Equality on the Pitch: Major League Soccer’s Support of the LGBT Community
A week ago, Major League Soccer announced that it was ending its 6-month-old partnership with the Boy Scouts of America “for a variety of business reasons.” Yet the timing of the announcement followed closely on the heels of the BSA’s decision to continue to exclude gays and lesbians from participating in their organization. Based on MLS‘ on-going public support of the LGBT community, it is no wonder that most news organizations have speculated that MLS dropped the BSA for this reason alone.
Major League Soccer, more than any other men’s professional sports league in the US, has been a vocal proponent of LGBT equality. In May, when it announced that it would participate in the “You Can Play” project, which works to end homophobia in sports culture, MLS executive vice president JoAnn Neale said, “MLS W.O.R.K.S. [the league’s charitable arm] is committed to working alongside groups that support LGBT causes and equality.”
Individual teams have also shown their support for the LGBT community. According to Yahoo, “Many teams, including the Chicago Fire, Chivas USA, D.C. United and the Columbus Crew have held game promotions for gay and lesbian groups.” And just earlier this month, Chicago Fire announced that it would team up with Equality Illinois, the pairing being “the Midwest‘s first formal alliance between a professional sports team and a pro marriage equality organization.”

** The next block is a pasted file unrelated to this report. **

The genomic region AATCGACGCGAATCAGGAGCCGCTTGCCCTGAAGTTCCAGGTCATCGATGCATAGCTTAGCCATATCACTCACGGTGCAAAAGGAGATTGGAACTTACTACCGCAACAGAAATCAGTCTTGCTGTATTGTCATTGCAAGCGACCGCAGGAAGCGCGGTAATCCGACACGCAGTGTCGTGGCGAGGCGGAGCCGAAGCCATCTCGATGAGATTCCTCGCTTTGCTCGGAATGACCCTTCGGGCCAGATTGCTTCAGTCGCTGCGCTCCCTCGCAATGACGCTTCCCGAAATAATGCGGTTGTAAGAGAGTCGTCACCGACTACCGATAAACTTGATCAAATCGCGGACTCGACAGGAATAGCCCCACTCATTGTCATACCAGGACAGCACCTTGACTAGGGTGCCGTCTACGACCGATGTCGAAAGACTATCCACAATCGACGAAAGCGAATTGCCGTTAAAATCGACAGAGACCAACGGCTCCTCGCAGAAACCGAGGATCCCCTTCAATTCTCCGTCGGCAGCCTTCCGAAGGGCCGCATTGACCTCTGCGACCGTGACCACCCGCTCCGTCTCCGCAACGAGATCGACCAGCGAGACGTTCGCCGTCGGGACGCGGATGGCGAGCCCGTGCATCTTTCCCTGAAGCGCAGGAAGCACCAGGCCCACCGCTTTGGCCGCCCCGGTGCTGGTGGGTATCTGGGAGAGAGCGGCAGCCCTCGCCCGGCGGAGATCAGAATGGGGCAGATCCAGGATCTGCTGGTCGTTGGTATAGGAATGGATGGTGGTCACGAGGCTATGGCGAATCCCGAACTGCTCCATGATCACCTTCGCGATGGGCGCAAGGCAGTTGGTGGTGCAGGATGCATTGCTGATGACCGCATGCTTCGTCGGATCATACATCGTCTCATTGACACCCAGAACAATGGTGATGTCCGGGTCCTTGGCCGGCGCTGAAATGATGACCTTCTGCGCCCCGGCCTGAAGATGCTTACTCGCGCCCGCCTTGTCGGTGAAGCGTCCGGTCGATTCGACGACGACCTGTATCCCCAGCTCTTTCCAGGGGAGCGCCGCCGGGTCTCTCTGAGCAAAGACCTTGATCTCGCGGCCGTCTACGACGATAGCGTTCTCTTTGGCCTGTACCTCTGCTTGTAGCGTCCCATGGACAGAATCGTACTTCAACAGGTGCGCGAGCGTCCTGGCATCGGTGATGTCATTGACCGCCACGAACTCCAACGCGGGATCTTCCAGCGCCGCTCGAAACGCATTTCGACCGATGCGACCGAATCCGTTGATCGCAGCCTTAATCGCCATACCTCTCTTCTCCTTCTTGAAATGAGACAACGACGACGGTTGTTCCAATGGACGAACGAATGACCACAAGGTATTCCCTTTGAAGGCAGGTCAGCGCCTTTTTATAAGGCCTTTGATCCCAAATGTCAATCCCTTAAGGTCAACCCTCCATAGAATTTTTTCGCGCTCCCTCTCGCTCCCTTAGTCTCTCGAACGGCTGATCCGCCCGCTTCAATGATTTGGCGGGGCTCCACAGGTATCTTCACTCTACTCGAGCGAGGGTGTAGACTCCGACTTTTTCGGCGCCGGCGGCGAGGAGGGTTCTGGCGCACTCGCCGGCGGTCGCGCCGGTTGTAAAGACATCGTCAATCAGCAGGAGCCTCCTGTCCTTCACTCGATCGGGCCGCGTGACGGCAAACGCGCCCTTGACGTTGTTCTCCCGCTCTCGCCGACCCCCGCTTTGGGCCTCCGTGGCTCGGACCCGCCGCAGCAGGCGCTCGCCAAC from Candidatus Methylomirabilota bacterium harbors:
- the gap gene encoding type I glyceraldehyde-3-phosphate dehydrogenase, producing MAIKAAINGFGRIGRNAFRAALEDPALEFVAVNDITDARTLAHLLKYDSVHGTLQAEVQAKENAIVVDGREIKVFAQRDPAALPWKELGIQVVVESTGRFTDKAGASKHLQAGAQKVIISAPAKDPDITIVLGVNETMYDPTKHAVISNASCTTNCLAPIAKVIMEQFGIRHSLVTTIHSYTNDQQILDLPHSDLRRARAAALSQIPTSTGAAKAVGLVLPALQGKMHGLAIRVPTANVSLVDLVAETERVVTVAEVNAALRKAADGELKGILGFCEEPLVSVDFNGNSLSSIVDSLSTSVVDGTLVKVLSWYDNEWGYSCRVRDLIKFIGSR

MLS taking this stand in the soccer world is important because homophobia is still a very real problem. Only three male professional soccer players have ever come out publicly: David Testo, Anton Hysen, and Justin Fashanu. On the same day that MLS announced that it was severing ties with the BSA, the UEFA handed down a fine to Antonio Cassano, a member of Italy’s national team, who said “I hope there are none” when asked by a reporter during the recent Euro Cup about rumors that two players on the Italian team were gay. (Cassano did apologize less than a day later, saying he meant no offense and that “homophobia is a sentiment that is not mine.”) Earlier this year, the Football Association fined Nile Ranger, Manny Smith, and Ravel Morrison for writing homophobic tweets. And in a new Esquire UK article on the subject of homophobia in the world of soccer, Tim Adams reports that when the president of FIFA, Sepp Blatter, was asked what gay fans of the sport should do about the 2022 World Cup being held in Qatar where homosexuality is illegal, Blatter “smirked and suggested they would just have to keep their hands off each other for the duration of the tournament.”
Still, it appears that the tide may be turning towards a greater acceptance of gay athletes in the soccer world.
Here in the USA this is represented by Major League Soccer’s consistent stand for LGBT rights and equality. Additionally, of the three openly gay athletes who will represent the USA in the Olympic games this summer, one is a female soccer player, Megan Rapinoe. Her public coming out was met with a collective culture yawn. (Rapinoe’s story, though, should not necessarily be seen as representative since many female athletes still face significant homophobia.)
For once, it’s nice to see us lead in the arena of supporting LGBT equality. Turns out that here in the USA, that arena also houses a soccer pitch.
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